Research, Networking & Service: A Three Part Project by Katy Ashby

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Research, Networking & Service: A Three Part Project by Katy Ashby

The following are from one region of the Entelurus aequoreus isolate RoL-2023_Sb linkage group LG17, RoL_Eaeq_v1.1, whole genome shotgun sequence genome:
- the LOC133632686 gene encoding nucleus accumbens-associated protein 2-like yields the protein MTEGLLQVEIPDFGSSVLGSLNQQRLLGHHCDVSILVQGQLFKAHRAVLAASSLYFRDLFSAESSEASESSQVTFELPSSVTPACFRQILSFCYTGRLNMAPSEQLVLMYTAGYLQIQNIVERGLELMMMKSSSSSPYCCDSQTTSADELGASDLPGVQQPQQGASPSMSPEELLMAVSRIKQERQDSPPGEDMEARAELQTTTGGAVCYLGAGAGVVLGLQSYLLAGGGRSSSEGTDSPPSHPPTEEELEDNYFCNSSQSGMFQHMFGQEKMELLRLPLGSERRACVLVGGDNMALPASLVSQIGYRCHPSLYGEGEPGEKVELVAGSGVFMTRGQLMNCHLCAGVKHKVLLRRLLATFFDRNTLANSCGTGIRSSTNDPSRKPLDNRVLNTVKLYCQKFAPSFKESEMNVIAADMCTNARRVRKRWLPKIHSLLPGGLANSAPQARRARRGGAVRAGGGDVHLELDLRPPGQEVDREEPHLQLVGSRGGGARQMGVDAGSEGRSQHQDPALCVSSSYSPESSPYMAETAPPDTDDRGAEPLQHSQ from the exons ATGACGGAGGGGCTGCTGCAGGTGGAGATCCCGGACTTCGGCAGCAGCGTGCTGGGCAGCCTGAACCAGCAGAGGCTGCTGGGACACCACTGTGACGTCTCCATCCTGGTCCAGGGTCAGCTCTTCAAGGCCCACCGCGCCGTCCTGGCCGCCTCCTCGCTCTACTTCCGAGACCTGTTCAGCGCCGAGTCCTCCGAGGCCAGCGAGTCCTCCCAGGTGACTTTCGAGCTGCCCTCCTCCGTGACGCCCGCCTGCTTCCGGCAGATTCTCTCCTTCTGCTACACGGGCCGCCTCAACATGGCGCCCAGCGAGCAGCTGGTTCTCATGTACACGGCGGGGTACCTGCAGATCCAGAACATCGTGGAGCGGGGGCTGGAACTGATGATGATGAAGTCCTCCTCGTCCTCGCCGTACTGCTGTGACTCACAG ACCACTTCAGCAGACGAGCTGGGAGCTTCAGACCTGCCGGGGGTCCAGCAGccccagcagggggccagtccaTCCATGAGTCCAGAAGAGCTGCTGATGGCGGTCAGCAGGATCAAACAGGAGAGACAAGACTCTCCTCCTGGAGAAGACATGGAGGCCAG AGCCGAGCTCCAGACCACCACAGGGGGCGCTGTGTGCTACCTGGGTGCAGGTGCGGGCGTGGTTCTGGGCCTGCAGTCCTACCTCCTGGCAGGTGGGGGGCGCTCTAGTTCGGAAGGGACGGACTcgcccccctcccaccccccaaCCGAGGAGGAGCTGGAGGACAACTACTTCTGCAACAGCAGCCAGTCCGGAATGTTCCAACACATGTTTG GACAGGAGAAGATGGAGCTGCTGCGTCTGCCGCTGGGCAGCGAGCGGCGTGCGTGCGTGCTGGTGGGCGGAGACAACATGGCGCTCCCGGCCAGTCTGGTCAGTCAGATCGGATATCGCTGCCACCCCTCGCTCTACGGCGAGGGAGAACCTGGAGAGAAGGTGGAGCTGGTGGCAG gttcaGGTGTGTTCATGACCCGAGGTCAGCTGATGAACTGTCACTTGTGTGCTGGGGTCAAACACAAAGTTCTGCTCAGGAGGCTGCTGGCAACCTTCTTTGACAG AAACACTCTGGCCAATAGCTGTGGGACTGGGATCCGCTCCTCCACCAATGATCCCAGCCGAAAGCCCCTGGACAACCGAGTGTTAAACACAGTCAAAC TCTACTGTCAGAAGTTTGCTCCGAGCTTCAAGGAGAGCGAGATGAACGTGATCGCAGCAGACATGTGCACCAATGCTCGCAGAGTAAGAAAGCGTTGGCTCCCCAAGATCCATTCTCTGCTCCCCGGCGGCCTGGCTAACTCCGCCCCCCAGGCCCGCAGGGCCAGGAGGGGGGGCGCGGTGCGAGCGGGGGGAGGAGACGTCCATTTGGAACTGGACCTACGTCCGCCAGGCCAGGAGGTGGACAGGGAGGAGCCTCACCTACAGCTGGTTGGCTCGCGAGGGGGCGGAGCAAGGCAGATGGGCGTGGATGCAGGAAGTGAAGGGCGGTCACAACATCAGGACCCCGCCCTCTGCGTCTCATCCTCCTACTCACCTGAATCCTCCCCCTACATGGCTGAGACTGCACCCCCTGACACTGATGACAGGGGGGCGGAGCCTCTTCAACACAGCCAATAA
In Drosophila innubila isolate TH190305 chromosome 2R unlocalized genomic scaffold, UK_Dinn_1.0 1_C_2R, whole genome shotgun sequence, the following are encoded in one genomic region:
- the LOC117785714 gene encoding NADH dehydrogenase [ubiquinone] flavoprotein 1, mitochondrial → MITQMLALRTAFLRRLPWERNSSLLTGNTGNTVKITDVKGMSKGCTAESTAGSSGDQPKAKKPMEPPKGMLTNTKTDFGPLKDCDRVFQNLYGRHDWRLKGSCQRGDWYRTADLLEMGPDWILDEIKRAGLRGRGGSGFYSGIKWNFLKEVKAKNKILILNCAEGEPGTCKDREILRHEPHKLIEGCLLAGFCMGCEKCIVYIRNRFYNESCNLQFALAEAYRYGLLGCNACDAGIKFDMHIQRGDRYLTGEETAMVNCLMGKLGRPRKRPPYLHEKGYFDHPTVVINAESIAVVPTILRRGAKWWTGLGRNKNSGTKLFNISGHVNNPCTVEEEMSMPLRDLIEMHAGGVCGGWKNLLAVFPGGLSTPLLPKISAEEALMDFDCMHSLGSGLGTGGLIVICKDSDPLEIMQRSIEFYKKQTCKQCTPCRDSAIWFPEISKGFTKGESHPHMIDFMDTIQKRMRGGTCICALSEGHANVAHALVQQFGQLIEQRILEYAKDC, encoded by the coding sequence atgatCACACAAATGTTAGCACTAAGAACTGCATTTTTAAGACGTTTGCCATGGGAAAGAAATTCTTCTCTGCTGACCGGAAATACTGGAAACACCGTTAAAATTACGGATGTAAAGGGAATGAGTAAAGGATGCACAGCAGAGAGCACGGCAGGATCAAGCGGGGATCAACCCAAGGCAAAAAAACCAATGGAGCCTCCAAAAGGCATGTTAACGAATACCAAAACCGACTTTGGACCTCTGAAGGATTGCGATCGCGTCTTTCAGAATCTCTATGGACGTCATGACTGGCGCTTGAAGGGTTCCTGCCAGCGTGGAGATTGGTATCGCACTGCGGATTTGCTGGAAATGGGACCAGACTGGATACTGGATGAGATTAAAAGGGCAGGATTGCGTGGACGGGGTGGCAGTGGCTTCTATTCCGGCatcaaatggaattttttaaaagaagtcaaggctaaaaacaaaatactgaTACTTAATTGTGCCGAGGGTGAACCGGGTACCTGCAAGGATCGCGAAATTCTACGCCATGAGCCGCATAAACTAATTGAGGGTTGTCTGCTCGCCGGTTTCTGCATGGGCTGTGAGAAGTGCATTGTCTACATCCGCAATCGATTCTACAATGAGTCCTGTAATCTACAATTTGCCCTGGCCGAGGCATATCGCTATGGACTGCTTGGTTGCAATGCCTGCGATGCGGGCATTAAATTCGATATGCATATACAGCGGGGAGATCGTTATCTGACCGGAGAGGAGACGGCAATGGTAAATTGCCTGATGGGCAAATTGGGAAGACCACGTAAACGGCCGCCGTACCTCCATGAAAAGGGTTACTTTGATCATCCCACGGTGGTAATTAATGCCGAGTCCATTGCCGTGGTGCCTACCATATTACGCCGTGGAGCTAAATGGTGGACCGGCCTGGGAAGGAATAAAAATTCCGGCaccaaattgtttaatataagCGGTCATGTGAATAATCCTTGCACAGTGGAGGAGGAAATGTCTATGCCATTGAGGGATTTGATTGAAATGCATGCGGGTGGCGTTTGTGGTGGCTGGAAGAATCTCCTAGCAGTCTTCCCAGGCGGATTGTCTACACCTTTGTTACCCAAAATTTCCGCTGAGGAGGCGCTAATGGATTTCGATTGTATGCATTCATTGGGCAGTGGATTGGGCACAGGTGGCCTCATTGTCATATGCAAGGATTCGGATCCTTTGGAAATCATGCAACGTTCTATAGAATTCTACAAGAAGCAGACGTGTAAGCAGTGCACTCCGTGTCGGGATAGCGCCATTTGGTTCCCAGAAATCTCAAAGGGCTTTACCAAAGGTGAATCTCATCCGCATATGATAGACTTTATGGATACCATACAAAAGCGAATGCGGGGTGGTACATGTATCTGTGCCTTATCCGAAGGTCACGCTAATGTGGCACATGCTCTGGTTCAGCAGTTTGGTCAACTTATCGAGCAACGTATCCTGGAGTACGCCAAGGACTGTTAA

1. 1. Research, Networking, & Service: A Three Part Project Kathryn L. Ashby, University of Louisville Class of 2016 Networking Service For the networking component of my project, I traveled to Pittsburgh, PA to attend the Society of Manufacturing Engineer’s RAPID Technology Conference and Austin, TX to the Solid Freeform Fabrication Symposium (SFF). RAPID is the leading industry conference on Additive Manufacturing (AM) and SFF is the largest academic AM research conference. At each of these conferences I met with potential employers for my upcoming Cooperative Education Experience for the spring of 2013. This December I will be traveling to Cebu City, Philippines for ten days with a multidisciplinary group of students under the direction of the University of Louisville Office of Student Affairs and professors from each of the representative academic units to teach lessons on various engineering topics to students in four schools. In addition to teaching, we will be installing an M100 water purification device from Waterstep in the most rural school and assisting in a dental clinic. Additionally, I will gain exposure to local culture and customs through various group and individual activities. Research Since the beginning of my undergraduate career I have been conducting undergraduate research in Additive Manufacturing and specifically laser sintering of polymers under Timothy Gornet in the UofL Rapid Prototyping Center. During my time as a research intern, I have had the privilege to perform research in collaboration with companies like Nike, the Navy, and Boeing. Most recently, I completed a project on the “Advanced Process Controls for the Laser Sintering of Thermoplastics” in collaboration with Paramount, a 3D Systems Company, under a SBIR grant from the Air Force Research Lab, Materials and Manufacturing Directorate. This research focused on the modeling of thermal profiles during the part cake cool down process in order to reduce part warpage. Plans are in the work to pursue a second phase of this project in the coming months analyzing the in build thermal profiles. Furthermore, I will be presenting this research on behalf of 3D Systems at the National Additive Manufacturing institute meeting in October of 2013. Research Funding: Air Force Research Laboratory, Materials and Manufacturing Directorate SBIR AF121-122 Contract No. FA8650-12-M-5151Proposal No. F121-1221734 UofL Design and Print UofL Design and Print

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